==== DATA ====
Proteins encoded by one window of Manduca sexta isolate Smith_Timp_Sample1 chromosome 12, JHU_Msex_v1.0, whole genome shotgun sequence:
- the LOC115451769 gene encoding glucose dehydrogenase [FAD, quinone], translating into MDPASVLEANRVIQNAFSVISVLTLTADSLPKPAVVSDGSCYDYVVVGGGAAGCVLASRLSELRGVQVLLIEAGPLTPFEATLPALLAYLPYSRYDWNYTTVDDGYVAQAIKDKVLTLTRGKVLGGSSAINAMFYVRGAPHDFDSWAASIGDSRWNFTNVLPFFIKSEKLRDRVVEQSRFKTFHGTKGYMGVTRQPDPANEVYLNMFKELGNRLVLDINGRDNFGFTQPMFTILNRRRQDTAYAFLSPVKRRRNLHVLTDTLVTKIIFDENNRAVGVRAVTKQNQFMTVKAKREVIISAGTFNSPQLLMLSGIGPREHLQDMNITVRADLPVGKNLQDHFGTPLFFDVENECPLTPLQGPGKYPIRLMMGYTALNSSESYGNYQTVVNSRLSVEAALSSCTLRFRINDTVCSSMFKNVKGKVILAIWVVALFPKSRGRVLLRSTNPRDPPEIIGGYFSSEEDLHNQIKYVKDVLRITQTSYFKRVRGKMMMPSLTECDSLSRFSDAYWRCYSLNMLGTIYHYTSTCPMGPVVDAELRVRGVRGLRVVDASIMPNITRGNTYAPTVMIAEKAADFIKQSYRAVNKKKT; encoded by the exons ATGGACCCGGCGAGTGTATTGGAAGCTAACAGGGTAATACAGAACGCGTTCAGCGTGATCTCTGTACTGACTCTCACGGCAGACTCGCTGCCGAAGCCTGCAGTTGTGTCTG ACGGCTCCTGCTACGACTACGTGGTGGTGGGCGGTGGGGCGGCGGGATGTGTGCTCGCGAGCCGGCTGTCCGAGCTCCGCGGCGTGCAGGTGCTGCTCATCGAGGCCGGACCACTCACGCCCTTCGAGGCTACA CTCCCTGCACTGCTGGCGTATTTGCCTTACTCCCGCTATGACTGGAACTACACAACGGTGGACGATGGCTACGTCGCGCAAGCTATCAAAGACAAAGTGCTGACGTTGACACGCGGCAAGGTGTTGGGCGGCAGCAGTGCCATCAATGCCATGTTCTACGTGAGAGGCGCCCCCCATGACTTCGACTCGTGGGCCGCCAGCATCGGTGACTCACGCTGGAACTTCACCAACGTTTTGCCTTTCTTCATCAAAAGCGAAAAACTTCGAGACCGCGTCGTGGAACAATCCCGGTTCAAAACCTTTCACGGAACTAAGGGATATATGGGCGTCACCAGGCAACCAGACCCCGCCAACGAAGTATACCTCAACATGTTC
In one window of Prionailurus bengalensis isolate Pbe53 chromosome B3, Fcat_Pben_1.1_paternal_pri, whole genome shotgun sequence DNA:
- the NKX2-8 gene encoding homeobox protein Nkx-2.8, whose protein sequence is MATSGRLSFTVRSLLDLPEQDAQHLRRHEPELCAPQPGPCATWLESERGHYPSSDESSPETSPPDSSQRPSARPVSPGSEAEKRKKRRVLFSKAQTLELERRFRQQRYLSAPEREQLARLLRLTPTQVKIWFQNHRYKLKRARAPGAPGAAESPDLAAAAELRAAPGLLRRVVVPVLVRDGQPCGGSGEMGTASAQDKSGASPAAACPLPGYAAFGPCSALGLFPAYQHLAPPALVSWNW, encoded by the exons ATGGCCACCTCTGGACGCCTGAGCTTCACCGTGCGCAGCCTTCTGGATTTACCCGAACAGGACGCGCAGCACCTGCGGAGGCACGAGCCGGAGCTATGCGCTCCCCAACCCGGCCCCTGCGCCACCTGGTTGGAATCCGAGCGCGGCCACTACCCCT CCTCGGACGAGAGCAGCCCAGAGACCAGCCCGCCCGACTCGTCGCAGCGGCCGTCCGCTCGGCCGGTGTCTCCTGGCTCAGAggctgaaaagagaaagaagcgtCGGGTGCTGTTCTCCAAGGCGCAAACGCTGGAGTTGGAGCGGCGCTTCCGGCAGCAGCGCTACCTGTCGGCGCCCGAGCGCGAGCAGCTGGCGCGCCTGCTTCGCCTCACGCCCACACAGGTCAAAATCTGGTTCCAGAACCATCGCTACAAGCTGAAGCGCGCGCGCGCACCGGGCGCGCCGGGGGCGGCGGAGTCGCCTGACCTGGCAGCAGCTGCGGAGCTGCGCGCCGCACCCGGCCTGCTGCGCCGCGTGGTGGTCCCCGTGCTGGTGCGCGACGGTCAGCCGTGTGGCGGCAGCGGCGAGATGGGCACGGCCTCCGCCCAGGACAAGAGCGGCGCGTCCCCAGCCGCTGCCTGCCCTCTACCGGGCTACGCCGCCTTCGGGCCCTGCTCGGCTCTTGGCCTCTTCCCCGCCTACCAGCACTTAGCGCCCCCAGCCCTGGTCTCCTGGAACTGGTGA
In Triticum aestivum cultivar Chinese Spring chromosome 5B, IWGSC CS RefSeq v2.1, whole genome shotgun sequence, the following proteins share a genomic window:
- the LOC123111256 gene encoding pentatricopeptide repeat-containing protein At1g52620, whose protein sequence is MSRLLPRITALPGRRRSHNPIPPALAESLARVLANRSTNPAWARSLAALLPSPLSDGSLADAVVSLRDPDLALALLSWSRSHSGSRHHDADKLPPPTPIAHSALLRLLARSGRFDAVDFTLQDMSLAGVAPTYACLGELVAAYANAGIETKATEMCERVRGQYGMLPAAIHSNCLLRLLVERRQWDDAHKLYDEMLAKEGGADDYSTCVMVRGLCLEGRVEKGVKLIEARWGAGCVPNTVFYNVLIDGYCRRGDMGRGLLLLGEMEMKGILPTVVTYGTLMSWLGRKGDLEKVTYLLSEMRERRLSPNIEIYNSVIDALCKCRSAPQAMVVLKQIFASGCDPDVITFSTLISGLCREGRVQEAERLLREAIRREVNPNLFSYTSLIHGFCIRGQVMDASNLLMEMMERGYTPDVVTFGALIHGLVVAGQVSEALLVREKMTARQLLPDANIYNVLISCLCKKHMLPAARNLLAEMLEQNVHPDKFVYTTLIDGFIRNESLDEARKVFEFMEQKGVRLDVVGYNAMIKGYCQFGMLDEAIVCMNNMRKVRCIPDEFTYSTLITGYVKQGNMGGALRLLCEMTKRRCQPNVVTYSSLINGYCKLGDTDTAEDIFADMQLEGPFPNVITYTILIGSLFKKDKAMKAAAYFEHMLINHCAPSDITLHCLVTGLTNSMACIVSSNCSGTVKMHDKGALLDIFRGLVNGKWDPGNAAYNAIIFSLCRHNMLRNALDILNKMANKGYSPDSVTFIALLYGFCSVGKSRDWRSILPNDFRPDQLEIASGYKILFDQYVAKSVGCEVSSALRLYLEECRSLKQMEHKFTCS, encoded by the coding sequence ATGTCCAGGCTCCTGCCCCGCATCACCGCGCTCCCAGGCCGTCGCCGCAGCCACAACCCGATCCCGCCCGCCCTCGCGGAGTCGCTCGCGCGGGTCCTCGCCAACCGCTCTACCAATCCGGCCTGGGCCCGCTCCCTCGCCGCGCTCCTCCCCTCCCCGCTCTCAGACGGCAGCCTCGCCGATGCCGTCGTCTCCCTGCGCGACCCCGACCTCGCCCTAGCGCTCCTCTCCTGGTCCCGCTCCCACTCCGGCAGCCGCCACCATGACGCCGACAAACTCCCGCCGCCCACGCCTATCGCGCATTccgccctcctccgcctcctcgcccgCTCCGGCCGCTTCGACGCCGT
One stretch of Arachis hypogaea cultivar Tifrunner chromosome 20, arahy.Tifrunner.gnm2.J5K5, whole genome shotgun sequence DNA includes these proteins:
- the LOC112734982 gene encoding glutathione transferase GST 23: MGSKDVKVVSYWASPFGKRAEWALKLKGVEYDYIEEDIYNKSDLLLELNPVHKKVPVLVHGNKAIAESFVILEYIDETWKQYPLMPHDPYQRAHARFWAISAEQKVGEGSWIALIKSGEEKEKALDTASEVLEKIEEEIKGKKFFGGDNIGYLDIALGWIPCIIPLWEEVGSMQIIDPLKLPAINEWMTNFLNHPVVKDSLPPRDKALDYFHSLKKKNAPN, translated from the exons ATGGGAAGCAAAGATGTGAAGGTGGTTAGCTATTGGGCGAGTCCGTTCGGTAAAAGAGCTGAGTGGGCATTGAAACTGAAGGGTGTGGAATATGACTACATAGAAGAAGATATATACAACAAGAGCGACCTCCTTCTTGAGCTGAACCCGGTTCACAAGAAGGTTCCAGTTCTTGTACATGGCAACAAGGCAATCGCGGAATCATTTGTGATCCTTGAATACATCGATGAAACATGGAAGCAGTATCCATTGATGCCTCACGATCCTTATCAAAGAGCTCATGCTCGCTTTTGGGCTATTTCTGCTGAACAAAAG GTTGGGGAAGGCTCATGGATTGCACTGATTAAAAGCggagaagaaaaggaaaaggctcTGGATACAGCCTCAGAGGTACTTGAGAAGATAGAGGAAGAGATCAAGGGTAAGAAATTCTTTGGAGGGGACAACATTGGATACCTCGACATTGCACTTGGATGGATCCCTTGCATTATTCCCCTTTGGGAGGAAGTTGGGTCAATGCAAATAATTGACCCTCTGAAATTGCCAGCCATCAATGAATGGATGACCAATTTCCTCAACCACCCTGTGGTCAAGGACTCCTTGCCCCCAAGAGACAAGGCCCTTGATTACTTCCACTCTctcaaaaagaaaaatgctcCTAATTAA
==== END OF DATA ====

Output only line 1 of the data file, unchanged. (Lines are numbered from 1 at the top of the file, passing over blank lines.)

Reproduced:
Proteins encoded by one window of Manduca sexta isolate Smith_Timp_Sample1 chromosome 12, JHU_Msex_v1.0, whole genome shotgun sequence: